Funding is a critical component of bolstering our response to one of the most pressing public health issues of our time, the opioid epidemic. I’ve worked tirelessly to push the Substance Abuse and Mental Health Services Administration (SAMHSA) to change its opioid funding formula so that the hardest hit states like New Hampshire get the critical resources necessary to take on this crisis. I’m pleased New Hampshire will receive $22.9 million in additional funding, however, our job is not done, and I will continue to advocate strongly for the funding and policy changes we need to help us end this ongoing problem.
This week, the House of Representatives came together to pass dozens of bills to take on the opioid crisis. I was proud that the Bipartisan Heroin and Opioid Task Force and its members played such an instrumental role in driving this critical work.
In the three years since I founded the Task Force, our understanding of the substance use crisis has grown substantially and so too has the willingness of our colleagues to work with us to develop a comprehensive response that expands prevention, treatment, and long-term recovery. Just in the last year and a half, we’ve hosted nearly a dozen roundtable discussions to educate our fellow members of Congress, bringing to Washington individuals struggling with substance use disorder, people in treatment and recovery, healthcare providers, Centers for Disease Control and Prevention experts, law enforcement, and first responders. The bills we passed this week will make a real difference for those on the frontlines of the opioid epidemic.
We’ve passed legislation:
-To improve drug courts for veterans so that our men and women in uniform can access treatment instead of incarceration.
-To create innovative and comprehensive opioid recovery centers in the states hardest hit by the crisis.
-To provide student loan repayment programs for people who want to work in substance use disorder.
-To improve recovery housing, enhance best practices for opioid prescribing, and bolster law enforcement’s ability to curtail the trafficking of synthetic opioids.
On Wednesday, I joined Representatives Elizabeth Esty and Tom MacArthur to introduce legislation that would provide funding to medical examiners and forensic labs that are struggling to keep up with the mounting death toll resulting from the opioid epidemic tearing apart communities across the country. Law enforcement and medical examiners face the formidable job of identifying substances involved in a lethal overdose and this bill will support efforts undertaken by communities to effectively respond to the spread and impact of synthetic opioids. This crisis isn’t a partisan issue and I’m encouraged by the bipartisan efforts to come together behind common-sense proposals that will help address this public health emergency.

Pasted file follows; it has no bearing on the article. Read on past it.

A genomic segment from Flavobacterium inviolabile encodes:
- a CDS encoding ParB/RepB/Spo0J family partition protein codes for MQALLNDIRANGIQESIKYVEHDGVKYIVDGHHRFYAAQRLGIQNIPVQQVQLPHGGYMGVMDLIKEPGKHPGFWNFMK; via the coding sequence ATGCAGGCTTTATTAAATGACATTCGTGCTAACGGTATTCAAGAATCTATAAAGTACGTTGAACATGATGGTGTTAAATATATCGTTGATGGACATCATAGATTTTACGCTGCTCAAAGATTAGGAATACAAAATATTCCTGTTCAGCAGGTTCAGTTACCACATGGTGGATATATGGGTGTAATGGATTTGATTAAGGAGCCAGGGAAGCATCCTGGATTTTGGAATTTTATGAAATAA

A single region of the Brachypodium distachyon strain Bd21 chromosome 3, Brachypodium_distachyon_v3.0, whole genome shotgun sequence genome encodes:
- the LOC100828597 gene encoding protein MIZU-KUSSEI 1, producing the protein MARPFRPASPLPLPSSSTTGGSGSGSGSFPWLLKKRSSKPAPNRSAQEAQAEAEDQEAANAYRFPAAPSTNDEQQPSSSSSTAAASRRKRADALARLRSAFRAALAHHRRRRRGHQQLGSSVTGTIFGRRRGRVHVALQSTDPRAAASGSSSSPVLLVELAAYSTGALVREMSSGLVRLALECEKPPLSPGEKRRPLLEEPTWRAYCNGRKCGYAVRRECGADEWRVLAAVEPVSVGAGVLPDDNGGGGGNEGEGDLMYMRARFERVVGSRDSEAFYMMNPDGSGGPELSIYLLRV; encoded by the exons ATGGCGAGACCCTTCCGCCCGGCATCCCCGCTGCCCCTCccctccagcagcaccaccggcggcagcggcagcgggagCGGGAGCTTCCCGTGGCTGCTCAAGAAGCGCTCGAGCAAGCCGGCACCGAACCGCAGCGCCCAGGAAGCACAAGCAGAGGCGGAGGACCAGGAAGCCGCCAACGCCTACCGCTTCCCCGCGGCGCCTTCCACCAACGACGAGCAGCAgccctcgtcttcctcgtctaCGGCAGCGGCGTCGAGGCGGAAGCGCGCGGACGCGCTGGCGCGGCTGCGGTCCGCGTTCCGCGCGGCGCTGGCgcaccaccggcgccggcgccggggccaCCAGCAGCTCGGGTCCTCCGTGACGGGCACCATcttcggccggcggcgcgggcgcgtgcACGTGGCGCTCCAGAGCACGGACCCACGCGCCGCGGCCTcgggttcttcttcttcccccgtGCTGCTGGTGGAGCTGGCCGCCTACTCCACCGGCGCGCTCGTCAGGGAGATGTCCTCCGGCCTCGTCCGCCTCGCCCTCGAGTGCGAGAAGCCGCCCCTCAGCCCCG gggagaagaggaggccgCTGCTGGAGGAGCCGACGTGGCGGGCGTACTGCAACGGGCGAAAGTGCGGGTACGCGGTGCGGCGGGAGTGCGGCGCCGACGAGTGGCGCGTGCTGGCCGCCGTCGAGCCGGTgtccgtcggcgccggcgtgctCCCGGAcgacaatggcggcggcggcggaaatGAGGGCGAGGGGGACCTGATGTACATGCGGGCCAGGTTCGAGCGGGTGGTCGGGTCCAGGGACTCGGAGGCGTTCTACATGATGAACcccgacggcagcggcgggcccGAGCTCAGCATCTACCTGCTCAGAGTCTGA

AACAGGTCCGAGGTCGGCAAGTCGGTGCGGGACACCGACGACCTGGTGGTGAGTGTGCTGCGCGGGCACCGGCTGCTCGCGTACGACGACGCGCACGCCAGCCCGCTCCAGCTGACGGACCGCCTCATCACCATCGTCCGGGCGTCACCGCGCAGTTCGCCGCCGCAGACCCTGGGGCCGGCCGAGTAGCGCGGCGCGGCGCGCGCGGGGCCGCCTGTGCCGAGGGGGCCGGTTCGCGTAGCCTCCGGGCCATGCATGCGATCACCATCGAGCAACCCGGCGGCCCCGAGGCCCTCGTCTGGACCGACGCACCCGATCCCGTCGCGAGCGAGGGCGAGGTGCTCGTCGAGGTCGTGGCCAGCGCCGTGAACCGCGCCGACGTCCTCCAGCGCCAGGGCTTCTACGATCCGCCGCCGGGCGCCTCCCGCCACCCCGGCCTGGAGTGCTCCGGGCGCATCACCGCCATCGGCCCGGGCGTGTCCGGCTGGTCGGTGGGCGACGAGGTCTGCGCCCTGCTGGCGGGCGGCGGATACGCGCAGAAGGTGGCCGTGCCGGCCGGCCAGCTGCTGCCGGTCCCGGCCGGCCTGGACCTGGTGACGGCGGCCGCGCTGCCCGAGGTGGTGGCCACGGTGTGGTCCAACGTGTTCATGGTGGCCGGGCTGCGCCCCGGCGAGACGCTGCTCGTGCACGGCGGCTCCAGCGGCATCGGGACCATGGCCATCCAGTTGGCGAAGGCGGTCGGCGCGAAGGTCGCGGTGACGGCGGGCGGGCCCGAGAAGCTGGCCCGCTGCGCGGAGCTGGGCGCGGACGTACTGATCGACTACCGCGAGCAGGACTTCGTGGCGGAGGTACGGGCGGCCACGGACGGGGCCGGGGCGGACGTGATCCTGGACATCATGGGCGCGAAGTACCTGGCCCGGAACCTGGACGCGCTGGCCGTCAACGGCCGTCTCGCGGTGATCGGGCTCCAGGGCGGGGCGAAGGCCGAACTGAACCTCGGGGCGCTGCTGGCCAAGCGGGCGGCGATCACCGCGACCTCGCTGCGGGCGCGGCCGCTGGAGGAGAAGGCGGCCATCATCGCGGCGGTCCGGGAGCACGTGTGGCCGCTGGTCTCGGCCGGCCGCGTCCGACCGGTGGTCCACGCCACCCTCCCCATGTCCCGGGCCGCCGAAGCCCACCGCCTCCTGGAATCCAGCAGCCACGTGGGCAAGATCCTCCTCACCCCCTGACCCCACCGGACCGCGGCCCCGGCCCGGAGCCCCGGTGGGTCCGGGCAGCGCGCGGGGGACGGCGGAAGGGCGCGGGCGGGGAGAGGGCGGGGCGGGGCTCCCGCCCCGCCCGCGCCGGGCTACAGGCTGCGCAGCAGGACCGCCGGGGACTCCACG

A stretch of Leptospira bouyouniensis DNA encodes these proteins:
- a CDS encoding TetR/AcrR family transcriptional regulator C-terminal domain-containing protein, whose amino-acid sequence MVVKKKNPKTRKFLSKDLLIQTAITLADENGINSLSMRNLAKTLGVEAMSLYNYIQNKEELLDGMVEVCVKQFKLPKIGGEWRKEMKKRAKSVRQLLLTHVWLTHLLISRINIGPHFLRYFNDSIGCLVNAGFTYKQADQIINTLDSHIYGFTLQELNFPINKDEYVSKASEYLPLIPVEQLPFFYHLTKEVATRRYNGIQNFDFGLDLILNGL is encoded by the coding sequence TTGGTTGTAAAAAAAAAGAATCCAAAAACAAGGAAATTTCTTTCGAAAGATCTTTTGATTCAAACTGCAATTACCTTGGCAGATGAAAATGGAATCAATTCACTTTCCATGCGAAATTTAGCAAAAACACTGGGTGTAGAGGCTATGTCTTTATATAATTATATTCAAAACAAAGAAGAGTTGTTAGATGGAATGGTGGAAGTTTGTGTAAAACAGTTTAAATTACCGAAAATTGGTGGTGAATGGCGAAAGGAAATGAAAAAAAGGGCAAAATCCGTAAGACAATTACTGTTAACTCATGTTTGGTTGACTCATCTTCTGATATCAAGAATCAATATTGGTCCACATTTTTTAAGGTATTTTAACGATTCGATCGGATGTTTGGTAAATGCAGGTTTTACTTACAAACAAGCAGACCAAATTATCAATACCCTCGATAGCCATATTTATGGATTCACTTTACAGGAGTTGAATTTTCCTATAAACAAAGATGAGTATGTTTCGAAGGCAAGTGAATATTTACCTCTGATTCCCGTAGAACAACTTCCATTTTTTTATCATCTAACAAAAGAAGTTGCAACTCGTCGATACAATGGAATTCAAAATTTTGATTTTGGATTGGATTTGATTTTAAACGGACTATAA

I’ve been very concerned about the stories of families being broken up at the border. Immediately separating children from their families at the border is unconscionable. These families flee violence and danger and should have the opportunity to apply for asylum. I've signed onto a bill to help end this practice because we can have law and order without compromising our values.
Watch me discuss legislation to end separation of children & parents at the border
The VA New Hampshire Vision 2025 Task Force’s report this week represents another step towards adopting many of the recommendations made by the veterans who use the Manchester VAMC and the medical professionals who serve them. Although I’m disappointed that the report doesn’t recommend building a full-service hospital, I believe the recommendations put the Manchester VAMC on course to become a model for the nation. The proposed investment in facilities allows more veterans to receive treatment for mental health conditions and opioid addiction. The VA will also expand services at community based outpatient clinics, bringing rehabilitation therapy, specialty care, imaging and lab work closer to home for many veterans. As the implementation of these plans moves forward, I will be closely monitoring their progress and continue working with New Hampshire veterans to ensure they are receiving the care they deserve.
As your Representative, my most important job is supporting Granite Staters when they need help with federal agencies. I was recently contacted by Aadith Kannan of Nashua, who needed his Employment Authorization Documentation (EAD) expedited in order for him to start a new position he was offered. My staff worked with United States Citizenship and Immigration Services (USCIS) and helped expedite Aadith’s EAD in time for him to start his new position. If my office may ever be of assistance with a problem you are experiencing, please reach out to my staff at 603-226-1002 so we may help you resolve your problem or get the information you need.
Thank you as always for everything you do to make our state such a great place to live. Have a wonderful weekend!